2. Sherlock Holmes: A Game of Shadows: The legendary sleuth returns, and this time, his wits are tested by his nemesis Professor Moriarty. A bit overlong and convoluted, but Robert Downey Jr. is always a treat to watch, and I love the bromance between him and Jude Law's Watson.

3. God Bless America*: Frank is a lonely man who's tired of the cruelty and stupidity that permeate American culture. When he's diagnosed with an inoperable brain tumor, he plans to kill himself, but then he changes his mind and decides to take out assholes instead. Along the way, he picks up a teenage girl who wholeheartedly approves of his mission, and together they set out to clean up America, one jerk at a time.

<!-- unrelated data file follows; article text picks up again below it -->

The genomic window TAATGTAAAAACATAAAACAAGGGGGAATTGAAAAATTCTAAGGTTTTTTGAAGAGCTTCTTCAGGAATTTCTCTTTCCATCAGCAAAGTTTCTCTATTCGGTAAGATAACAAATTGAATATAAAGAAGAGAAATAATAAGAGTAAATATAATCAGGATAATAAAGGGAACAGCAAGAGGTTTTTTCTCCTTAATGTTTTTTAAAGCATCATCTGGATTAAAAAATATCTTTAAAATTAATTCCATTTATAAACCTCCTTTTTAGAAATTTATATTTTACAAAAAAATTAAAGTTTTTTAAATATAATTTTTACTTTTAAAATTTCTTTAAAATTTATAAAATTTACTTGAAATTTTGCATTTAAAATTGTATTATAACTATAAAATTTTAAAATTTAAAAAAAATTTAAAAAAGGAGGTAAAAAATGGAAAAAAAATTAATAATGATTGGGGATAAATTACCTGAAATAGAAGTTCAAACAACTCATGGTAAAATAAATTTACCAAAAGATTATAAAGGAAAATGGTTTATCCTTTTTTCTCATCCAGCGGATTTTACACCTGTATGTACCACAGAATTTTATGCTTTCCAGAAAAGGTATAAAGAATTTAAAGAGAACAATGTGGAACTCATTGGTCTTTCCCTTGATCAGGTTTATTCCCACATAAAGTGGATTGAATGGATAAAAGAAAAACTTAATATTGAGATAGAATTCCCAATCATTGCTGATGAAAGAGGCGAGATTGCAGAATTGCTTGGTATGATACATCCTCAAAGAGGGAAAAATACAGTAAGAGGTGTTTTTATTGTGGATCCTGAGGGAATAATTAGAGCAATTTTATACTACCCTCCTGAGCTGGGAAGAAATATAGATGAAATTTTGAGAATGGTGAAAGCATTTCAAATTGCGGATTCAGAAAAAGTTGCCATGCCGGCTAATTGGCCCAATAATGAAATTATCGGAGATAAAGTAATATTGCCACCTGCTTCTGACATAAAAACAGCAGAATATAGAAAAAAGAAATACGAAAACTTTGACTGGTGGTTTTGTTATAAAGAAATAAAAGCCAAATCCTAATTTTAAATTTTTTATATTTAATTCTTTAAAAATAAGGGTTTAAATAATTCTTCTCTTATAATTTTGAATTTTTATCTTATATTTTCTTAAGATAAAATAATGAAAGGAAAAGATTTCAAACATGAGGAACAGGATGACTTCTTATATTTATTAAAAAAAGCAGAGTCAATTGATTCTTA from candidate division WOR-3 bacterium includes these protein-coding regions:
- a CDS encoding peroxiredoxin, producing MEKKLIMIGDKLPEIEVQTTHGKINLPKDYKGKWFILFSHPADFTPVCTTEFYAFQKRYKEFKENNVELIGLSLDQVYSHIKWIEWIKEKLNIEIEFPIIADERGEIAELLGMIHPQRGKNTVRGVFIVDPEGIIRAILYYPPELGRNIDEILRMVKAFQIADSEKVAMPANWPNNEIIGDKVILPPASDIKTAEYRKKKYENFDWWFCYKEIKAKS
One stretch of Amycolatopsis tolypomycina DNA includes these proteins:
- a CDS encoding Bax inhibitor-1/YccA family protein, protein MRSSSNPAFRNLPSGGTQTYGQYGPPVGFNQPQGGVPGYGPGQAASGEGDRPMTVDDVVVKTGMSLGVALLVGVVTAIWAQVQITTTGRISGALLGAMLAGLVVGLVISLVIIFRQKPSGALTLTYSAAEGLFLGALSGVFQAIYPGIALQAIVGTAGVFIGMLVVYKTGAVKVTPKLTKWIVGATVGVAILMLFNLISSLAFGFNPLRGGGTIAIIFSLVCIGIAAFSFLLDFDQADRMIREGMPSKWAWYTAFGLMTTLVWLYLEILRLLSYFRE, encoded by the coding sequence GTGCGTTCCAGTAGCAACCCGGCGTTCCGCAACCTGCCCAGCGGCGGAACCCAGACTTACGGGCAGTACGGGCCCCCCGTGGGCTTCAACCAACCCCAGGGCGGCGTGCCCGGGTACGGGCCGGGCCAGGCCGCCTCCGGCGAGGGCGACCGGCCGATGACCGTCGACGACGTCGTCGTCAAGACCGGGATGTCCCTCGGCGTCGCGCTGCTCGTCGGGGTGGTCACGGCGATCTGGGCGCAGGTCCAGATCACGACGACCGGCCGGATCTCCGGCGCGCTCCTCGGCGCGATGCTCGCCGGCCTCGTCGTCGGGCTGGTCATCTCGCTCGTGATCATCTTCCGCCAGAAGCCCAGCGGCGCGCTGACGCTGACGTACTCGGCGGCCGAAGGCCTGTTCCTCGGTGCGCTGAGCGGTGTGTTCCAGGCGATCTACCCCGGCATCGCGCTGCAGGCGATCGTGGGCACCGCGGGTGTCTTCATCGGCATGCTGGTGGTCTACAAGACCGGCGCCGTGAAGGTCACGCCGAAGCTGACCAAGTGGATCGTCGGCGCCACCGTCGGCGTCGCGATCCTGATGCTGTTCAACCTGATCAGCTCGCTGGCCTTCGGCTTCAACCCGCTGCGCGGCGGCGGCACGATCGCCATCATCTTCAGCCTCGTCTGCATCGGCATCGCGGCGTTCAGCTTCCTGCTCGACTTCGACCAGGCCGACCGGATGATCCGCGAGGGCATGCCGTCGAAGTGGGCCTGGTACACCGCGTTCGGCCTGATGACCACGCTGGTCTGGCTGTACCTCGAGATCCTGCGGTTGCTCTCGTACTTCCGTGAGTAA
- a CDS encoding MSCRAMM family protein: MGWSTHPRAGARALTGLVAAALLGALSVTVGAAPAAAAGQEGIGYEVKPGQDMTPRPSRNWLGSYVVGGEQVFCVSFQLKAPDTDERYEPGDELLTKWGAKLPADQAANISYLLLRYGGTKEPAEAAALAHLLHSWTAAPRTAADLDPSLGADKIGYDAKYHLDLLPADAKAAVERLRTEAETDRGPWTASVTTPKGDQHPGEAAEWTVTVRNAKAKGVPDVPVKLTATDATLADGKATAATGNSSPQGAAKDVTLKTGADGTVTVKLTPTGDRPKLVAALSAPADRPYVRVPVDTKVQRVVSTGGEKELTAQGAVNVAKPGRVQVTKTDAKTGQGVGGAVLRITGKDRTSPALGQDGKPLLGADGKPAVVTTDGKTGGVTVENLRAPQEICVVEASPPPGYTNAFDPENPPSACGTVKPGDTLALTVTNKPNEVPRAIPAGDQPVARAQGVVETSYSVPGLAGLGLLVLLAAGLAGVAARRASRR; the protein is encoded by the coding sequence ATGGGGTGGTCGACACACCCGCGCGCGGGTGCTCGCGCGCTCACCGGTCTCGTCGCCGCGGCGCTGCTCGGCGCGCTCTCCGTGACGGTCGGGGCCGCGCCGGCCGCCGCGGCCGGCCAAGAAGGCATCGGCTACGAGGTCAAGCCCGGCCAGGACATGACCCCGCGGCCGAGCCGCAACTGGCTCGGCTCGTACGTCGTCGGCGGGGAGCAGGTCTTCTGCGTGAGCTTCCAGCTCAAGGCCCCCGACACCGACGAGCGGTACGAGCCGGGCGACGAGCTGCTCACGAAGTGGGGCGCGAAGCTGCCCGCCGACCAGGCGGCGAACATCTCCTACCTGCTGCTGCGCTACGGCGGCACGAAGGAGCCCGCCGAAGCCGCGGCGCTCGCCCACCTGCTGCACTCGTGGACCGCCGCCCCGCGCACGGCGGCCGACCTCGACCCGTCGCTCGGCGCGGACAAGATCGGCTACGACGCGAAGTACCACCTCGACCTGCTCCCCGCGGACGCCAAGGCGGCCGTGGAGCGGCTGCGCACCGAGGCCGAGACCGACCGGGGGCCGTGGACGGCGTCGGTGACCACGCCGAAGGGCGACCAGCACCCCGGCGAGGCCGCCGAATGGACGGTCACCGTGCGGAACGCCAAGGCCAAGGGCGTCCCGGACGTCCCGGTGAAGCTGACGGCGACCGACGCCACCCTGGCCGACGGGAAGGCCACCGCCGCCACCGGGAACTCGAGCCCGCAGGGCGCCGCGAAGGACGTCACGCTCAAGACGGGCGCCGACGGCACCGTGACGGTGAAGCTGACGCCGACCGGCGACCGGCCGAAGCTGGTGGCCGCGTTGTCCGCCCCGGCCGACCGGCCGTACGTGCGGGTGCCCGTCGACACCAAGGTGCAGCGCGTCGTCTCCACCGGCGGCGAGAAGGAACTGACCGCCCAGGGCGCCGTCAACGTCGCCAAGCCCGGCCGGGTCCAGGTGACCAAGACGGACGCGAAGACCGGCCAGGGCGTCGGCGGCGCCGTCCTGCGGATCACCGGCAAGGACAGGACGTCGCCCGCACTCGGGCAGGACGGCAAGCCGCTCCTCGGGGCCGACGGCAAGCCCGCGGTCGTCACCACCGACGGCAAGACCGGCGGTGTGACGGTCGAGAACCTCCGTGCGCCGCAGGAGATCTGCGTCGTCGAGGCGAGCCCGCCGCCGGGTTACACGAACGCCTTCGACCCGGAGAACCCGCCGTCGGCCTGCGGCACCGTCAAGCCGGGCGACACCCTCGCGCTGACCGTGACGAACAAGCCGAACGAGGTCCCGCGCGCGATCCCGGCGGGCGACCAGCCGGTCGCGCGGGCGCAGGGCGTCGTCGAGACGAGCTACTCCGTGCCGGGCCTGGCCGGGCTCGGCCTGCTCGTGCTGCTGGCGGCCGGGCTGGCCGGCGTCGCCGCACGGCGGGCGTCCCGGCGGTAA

If Idiocracy and Natural Born Killers had a child together that was raised by Beverly Sutphin from Serial Mom, it would be God Bless America. Be warned, it takes dark comedies to a whole new level, but if you've ever suffered through a movie with jabbering dickholes behind you or wanted to rip your hair out over bigots like Fred Phelps, GBA will be a gloriously cathartic tonic for your soul.

Viewer advisory: This movie contains a scene of people being gunned down in a theater, which may be too unnerving for some in the wake of the Colorado tragedy. (We saw it a couple of weeks before the massacre occurred.)